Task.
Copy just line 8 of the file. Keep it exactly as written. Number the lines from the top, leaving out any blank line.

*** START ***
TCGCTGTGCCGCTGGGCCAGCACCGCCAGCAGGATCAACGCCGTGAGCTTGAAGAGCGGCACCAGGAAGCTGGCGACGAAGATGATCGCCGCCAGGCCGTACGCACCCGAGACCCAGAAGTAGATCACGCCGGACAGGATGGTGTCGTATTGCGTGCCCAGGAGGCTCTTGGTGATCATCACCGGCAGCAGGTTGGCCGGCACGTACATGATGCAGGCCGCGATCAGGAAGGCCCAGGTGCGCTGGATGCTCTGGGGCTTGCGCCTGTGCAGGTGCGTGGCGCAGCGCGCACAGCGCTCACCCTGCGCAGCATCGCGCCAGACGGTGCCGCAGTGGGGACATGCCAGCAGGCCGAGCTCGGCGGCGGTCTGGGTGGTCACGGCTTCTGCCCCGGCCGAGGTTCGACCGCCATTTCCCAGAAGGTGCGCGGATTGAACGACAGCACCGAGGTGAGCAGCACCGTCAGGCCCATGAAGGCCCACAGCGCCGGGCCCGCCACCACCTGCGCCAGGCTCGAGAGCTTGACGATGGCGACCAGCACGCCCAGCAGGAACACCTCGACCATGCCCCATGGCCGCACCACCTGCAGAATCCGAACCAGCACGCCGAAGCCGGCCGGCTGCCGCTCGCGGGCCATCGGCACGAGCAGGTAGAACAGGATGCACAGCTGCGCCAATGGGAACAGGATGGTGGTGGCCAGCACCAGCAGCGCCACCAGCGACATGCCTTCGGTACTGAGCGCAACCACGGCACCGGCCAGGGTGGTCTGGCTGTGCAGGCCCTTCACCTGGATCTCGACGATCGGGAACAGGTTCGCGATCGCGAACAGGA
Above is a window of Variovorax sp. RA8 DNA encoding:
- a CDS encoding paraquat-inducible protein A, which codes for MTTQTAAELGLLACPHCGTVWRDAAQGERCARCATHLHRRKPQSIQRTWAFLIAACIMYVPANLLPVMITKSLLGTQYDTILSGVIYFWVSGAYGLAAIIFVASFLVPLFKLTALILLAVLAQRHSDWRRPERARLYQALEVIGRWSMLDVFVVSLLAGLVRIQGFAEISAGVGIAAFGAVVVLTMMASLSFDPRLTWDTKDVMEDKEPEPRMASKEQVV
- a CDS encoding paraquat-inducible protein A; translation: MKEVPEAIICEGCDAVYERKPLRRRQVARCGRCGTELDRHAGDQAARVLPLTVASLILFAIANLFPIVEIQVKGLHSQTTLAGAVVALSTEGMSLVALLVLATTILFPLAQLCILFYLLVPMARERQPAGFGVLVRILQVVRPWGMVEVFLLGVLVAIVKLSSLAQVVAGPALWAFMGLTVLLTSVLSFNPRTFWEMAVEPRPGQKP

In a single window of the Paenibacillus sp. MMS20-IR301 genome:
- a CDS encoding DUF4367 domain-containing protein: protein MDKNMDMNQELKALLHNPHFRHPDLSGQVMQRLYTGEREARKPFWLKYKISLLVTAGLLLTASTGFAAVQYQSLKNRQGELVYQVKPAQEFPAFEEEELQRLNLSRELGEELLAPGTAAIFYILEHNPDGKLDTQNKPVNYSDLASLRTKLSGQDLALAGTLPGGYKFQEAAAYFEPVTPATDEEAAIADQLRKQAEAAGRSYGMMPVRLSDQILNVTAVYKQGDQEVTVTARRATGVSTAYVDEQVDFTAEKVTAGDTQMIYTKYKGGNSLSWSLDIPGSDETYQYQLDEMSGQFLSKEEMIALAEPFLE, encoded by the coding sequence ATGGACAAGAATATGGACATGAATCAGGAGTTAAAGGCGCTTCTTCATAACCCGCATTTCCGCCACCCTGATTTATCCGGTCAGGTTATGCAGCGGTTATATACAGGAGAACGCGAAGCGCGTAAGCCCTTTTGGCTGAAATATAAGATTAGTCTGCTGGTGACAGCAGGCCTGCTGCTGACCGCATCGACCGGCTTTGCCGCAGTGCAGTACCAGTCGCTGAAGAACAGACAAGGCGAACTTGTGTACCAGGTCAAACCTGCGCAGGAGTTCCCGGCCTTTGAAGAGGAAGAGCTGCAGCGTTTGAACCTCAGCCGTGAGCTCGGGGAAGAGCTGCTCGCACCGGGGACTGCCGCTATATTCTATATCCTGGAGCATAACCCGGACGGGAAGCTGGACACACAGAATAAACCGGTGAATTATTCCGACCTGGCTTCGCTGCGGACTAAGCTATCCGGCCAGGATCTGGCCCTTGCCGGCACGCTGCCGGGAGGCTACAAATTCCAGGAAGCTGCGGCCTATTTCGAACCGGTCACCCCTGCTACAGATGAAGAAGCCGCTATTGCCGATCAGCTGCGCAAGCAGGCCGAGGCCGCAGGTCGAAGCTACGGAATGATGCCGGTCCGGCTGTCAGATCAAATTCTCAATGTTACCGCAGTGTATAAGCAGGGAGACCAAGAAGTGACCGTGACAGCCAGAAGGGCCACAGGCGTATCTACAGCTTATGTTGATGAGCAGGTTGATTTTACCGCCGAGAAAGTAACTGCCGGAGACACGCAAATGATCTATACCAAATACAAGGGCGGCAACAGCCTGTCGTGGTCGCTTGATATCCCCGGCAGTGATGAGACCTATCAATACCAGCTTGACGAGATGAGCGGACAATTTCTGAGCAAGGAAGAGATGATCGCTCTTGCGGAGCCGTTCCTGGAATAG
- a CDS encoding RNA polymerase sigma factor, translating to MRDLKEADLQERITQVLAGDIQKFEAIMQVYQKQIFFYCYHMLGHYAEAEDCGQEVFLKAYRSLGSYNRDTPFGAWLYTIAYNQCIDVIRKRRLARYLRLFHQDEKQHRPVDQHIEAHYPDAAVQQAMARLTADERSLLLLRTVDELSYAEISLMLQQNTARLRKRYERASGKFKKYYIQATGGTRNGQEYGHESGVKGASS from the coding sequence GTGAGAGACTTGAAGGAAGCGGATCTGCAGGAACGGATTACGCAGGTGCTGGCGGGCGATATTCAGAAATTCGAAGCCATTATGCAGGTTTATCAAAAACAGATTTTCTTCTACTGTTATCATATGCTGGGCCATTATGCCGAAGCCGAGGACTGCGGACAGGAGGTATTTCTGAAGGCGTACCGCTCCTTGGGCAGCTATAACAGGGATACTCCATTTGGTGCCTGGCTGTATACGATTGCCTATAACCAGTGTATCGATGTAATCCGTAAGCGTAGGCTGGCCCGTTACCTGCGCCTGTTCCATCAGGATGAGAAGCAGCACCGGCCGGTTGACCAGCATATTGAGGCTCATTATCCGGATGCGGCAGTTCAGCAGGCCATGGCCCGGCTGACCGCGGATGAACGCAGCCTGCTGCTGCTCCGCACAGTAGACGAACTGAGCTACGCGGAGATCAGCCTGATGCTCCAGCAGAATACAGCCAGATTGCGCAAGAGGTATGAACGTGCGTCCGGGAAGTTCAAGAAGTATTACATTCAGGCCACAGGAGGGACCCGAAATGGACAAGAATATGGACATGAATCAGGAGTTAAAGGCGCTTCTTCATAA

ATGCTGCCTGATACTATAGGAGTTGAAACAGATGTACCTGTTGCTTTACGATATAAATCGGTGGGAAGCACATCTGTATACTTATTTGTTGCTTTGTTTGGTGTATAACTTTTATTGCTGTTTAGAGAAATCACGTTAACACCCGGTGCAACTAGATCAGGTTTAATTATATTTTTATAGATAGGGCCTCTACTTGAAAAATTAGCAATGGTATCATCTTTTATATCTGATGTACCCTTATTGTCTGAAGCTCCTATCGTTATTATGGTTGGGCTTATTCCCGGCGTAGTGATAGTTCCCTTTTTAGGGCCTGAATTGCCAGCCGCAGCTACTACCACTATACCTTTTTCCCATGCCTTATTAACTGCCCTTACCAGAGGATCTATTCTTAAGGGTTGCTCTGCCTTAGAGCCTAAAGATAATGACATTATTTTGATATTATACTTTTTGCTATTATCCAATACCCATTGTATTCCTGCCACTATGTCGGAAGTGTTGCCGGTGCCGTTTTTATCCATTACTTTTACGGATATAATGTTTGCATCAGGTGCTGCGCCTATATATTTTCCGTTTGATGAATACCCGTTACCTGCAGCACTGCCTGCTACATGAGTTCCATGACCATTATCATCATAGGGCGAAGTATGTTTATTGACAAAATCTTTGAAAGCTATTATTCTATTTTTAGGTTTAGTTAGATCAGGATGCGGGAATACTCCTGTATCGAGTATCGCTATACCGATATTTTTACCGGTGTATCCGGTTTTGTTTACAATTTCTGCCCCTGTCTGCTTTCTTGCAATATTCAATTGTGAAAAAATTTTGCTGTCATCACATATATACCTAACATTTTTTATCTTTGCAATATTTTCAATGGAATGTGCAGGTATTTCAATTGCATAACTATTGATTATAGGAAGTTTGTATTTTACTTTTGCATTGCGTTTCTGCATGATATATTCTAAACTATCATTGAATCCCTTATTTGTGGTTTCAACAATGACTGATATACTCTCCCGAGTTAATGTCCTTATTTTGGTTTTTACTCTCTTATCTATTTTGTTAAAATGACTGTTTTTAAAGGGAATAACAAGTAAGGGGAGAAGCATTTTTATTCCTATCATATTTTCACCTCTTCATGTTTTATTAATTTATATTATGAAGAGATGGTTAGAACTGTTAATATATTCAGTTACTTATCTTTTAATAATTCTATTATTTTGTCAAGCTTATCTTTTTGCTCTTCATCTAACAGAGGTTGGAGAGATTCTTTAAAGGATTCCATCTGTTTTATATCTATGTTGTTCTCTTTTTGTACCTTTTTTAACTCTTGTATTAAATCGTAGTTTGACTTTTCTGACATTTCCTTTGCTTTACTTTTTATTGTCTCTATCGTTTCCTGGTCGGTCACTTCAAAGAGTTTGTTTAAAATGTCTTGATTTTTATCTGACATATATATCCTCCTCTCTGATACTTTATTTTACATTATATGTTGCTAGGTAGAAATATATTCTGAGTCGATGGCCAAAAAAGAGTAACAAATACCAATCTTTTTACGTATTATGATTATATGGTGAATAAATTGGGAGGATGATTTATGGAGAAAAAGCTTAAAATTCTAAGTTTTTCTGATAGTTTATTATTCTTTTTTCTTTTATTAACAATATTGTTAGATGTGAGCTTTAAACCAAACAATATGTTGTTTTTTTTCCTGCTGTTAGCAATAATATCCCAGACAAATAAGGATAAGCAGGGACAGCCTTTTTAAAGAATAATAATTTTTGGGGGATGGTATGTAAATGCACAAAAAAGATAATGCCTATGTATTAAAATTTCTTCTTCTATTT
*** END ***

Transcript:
ATGCTGCCTGATACTATAGGAGTTGAAACAGATGTACCTGTTGCTTTACGATATAAATCGGTGGGAAGCACATCTGTATACTTATTTGTTGCTTTGTTTGGTGTATAACTTTTATTGCTGTTTAGAGAAATCACGTTAACACCCGGTGCAACTAGATCAGGTTTAATTATATTTTTATAGATAGGGCCTCTACTTGAAAAATTAGCAATGGTATCATCTTTTATATCTGATGTACCCTTATTGTCTGAAGCTCCTATCGTTATTATGGTTGGGCTTATTCCCGGCGTAGTGATAGTTCCCTTTTTAGGGCCTGAATTGCCAGCCGCAGCTACTACCACTATACCTTTTTCCCATGCCTTATTAACTGCCCTTACCAGAGGATCTATTCTTAAGGGTTGCTCTGCCTTAGAGCCTAAAGATAATGACATTATTTTGATATTATACTTTTTGCTATTATCCAATACCCATTGTATTCCTGCCACTATGTCGGAAGTGTTGCCGGTGCCGTTTTTATCCATTACTTTTACGGATATAATGTTTGCATCAGGTGCTGCGCCTATATATTTTCCGTTTGATGAATACCCGTTACCTGCAGCACTGCCTGCTACATGAGTTCCATGACCATTATCATCATAGGGCGAAGTATGTTTATTGACAAAATCTTTGAAAGCTATTATTCTATTTTTAGGTTTAGTTAGATCAGGATGCGGGAATACTCCTGTATCGAGTATCGCTATACCGATATTTTTACCGGTGTATCCGGTTTTGTTTACAATTTCTGCCCCTGTCTGCTTTCTTGCAATATTCAATTGTGAAAAAATTTTGCTGTCATCACATATATACCTAACATTTTTTATCTTTGCAATATTTTCAATGGAATGTGCAGGTATTTCAATTGCATAACTATTGATTATAGGAAGTTTGTATTTTACTTTTGCATTGCGTTTCTGCATGATATATTCTAAACTATCATTGAATCCCTTATTTGTGGTTTCAACAATGACTGATATACTCTCCCGAGTTAATGTCCTTATTTTGGTTTTTACTCTCTTATCTATTTTGTTAAAATGACTGTTTTTAAAGGGAATAACAAGTAAGGGGAGAAGCATTTTTATTCCTATCATATTTTCACCTCTTCATGTTTTATTAATTTATATTATGAAGAGATGGTTAGAACTGTTAATATATTCAGTTACTTATCTTTTAATAATTCTATTATTTTGTCAAGCTTATCTTTTTGCTCTTCATCTAACAGAGGTTGGAGAGATTCTTTAAAGGATTCCATCTGTTTTATATCTATGTTGTTCTCTTTTTGTACCTTTTTTAACTCTTGTATTAAATCGTAGTTTGACTTTTCTGACATTTCCTTTGCTTTACTTTTTATTGTCTCTATCGTTTCCTGGTCGGTCACTTCAAAGAGTTTGTTTAAAATGTCTTGATTTTTATCTGACATATATATCCTCCTCTCTGATACTTTATTTTACATTATATGTTGCTAGGTAGAAATATATTCTGAGTCGATGGCCAAAAAAGAGTAACAAATACCAATCTTTTTACGTATTATGATTATATGGTGAATAAATTGGGAGGATGATTTATGGAGAAAAAGCTTAAAATTCTAAGTTTTTCTGATAGTTTATTATTCTTTTTTCTTTTATTAACAATATTGTTAGATGTGAGCTTTAAACCAAACAATATGTTGTTTTTTTTCCTGCTGTTAGCAATAATATCCCAGACAAATAAGGATAAGCAGGGACAGCCTTTTTAAAGAATAATAATTTTTGGGGGATGGTATGTAAATGCACAAAAAAGATAATGCCTATGTATTAAAATTTCTTCTTCTATTT